Posted by: Sandy Steinman | October 14, 2012

Butterflies And Moths At Guantanamo?

Guantanamo was recently in the news for something besides its prison. ScienceDaily reported on a study of moths and butterflies at Guantanamo by the University of Florida. 192 moth and 41 butterfly species, including the invasive lime swallowtail were found during the survey which took place over seven days this past January. Like other military lands Guantanamo has become an unintended wildlife refuge. Military bases often end up preserving land from being developed and trampled saving wildlife habitat.  We have a similar situation in California at Fort Hunter-Liggett.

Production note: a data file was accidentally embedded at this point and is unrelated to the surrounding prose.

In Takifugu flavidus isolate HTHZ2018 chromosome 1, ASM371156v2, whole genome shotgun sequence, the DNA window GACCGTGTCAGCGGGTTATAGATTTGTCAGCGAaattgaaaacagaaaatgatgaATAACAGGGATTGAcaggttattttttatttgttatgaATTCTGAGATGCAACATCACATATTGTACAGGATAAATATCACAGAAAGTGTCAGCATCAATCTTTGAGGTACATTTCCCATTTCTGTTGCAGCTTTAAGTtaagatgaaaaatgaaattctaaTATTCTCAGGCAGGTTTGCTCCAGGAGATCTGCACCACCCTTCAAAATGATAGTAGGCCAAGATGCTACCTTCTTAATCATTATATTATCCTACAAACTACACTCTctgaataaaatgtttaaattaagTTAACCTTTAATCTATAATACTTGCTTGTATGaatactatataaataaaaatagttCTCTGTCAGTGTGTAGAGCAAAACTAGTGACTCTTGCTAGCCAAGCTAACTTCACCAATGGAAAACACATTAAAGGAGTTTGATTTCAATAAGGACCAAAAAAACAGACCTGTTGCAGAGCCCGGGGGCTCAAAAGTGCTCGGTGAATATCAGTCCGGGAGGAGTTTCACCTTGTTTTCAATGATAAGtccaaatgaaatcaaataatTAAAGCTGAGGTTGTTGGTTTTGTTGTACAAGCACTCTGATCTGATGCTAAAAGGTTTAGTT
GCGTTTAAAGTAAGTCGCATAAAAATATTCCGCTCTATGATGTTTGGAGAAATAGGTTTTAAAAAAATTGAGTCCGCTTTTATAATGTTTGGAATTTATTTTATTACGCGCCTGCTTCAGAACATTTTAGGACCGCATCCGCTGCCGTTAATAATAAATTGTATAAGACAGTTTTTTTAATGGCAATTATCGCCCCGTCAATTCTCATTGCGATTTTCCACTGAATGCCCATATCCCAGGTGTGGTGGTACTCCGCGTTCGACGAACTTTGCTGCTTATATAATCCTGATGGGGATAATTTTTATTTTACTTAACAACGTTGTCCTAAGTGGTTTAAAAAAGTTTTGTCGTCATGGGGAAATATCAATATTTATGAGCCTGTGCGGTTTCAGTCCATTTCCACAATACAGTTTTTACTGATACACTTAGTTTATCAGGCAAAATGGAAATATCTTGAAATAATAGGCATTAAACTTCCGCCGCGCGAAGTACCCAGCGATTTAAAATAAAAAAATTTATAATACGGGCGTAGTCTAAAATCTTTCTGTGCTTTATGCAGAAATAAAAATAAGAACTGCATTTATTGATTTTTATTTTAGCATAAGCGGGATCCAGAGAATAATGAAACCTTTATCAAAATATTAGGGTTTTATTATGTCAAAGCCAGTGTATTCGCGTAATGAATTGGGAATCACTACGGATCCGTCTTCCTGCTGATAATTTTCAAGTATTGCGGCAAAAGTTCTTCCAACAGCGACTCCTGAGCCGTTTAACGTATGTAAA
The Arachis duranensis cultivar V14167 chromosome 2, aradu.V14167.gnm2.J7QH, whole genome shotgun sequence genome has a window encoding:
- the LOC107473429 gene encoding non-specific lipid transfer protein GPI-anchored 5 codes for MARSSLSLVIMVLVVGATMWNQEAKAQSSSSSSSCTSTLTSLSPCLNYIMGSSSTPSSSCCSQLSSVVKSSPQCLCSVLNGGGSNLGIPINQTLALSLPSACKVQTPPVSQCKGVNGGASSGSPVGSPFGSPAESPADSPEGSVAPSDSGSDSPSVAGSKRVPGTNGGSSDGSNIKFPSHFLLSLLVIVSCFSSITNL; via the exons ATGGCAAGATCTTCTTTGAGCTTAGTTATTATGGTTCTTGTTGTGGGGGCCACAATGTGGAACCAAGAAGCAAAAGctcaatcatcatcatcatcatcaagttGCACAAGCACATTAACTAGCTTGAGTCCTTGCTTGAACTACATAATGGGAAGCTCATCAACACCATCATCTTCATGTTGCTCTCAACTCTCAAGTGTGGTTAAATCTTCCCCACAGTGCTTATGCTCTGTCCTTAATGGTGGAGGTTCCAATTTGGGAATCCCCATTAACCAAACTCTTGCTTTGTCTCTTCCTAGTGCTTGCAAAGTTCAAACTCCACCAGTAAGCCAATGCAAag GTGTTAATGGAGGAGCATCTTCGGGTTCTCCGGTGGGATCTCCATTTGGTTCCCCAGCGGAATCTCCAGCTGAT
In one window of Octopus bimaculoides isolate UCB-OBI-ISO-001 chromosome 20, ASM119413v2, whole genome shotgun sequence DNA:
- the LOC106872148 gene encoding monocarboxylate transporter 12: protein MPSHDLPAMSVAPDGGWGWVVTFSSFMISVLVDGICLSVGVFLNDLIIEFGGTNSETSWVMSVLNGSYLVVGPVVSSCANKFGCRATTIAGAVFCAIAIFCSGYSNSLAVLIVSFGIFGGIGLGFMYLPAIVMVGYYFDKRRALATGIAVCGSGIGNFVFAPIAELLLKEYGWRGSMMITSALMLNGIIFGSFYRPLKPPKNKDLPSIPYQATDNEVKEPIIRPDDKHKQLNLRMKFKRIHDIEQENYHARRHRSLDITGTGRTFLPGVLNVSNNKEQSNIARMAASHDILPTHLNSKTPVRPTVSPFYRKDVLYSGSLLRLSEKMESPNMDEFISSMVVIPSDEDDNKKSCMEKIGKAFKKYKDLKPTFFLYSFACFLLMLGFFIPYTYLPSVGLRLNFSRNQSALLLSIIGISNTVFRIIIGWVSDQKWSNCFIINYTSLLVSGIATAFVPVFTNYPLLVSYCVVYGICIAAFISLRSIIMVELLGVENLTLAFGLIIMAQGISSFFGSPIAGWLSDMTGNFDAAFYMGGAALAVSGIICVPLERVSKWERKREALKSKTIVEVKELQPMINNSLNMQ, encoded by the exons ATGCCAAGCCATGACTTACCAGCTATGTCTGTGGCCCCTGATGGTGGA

Guantanamo is a desert-type environment due to a being in a rain shadow from nearby mountains. It has a complex geologic history due to volcanic activity, erosion, and shifting sea levels. This has resulted in fewer species but more endemics.

Read more at: Guantanamo Bay Lepidoptera Study Sets Baseline for Future Research

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  1. […] Butterflies And Moths At Guantanamo? (naturalhistorywanderings.com) […]


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